- What happens if I capitalize operating leases on my balance sheet?
- Since I'm paid a bonus based on our return on assets (ROA), shouldn't I just borrow to buy?
- If leases appear on my balance sheet, won't I violate debt limitation convenants from other loan contracts?
A bit of background
After a decade of discussion, the two boards that oversee lease accounting approved new rules that will take effect on Dec. 15, 2018, for public companies and on Dec. 15, 2019, for private companies.
The U.S. Financial Accounting Standards Board (FASB) and the International Accounting Standards Board (IASB) overhauled the rules after much input from equipment finance companies, industry associations and advocacy groups.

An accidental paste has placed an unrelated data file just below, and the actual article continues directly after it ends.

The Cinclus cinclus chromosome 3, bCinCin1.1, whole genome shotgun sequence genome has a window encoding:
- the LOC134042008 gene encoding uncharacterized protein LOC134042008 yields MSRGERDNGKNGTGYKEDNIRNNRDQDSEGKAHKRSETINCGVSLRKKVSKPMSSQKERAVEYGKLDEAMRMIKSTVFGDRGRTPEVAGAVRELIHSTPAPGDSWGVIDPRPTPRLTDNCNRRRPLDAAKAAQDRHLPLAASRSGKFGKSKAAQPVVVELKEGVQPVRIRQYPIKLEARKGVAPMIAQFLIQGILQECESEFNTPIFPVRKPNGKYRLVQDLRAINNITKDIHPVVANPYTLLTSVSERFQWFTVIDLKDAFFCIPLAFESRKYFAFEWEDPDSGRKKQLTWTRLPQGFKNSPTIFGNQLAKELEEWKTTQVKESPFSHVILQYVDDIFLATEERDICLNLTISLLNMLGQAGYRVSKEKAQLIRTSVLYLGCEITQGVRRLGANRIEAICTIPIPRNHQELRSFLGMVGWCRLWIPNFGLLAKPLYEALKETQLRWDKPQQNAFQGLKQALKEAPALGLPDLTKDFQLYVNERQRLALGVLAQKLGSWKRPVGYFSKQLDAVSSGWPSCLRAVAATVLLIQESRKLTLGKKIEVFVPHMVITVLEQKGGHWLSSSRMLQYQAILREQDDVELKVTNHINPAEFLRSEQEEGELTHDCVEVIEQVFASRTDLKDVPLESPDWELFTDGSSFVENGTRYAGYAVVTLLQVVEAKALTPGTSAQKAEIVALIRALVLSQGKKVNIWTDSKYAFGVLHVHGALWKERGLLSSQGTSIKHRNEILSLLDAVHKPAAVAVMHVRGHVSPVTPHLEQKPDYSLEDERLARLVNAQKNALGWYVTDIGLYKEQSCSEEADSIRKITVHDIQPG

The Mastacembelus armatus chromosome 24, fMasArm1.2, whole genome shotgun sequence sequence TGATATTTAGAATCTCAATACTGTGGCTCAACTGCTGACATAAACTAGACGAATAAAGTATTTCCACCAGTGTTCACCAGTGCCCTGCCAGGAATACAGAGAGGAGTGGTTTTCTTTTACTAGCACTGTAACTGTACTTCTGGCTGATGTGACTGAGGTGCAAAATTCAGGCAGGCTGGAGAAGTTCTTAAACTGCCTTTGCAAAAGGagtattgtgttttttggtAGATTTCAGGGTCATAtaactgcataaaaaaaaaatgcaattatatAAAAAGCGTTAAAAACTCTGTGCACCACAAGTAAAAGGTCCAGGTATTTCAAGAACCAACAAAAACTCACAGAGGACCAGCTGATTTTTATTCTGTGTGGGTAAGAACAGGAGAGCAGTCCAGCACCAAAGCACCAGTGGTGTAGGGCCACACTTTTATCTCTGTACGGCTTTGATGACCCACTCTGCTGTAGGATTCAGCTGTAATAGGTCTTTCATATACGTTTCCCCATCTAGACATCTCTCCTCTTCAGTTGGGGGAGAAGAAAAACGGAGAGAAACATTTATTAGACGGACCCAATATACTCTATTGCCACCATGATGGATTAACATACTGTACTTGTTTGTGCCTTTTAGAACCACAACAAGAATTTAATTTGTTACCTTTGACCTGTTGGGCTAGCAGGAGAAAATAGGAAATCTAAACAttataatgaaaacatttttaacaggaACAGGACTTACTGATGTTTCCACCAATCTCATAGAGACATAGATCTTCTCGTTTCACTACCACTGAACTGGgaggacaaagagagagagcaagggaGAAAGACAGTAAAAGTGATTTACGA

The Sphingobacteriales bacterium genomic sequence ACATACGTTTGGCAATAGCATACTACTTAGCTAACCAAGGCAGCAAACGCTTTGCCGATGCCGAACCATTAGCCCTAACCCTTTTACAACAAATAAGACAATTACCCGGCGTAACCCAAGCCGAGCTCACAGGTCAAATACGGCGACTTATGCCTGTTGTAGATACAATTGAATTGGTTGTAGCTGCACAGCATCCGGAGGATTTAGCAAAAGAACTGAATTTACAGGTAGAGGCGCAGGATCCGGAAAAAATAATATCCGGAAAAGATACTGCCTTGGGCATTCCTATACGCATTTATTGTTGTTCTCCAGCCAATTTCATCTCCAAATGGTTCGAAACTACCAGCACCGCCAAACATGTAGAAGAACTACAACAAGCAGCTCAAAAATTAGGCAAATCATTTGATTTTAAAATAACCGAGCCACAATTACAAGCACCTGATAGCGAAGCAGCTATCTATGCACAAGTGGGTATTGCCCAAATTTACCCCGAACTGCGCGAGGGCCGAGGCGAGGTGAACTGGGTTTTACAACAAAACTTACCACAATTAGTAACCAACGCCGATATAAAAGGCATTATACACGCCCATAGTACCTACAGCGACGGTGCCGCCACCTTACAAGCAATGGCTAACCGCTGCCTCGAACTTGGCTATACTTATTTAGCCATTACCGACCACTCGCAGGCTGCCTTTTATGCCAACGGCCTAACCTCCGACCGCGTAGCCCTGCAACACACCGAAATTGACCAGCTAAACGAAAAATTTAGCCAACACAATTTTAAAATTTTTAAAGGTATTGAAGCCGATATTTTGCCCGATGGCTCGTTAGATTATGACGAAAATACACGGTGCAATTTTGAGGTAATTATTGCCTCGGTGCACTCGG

There are many good reasons to lease equipment, such as flexibility, little or no cash outlays, and avoiding equipment obsolescence. There also are many different kinds of businesses that can benefit from financing equipment, whether manufacturing, government, technology, health care, industrial or energy, to name a few.
While the new lease accounting rules will impact most businesses, the impact will be nominal. Even so, it is advisable to seek out industry expertise and to plan ahead.
To begin that effort, you must be informed on the potential impacts and options, and this new infographic is a great place to start: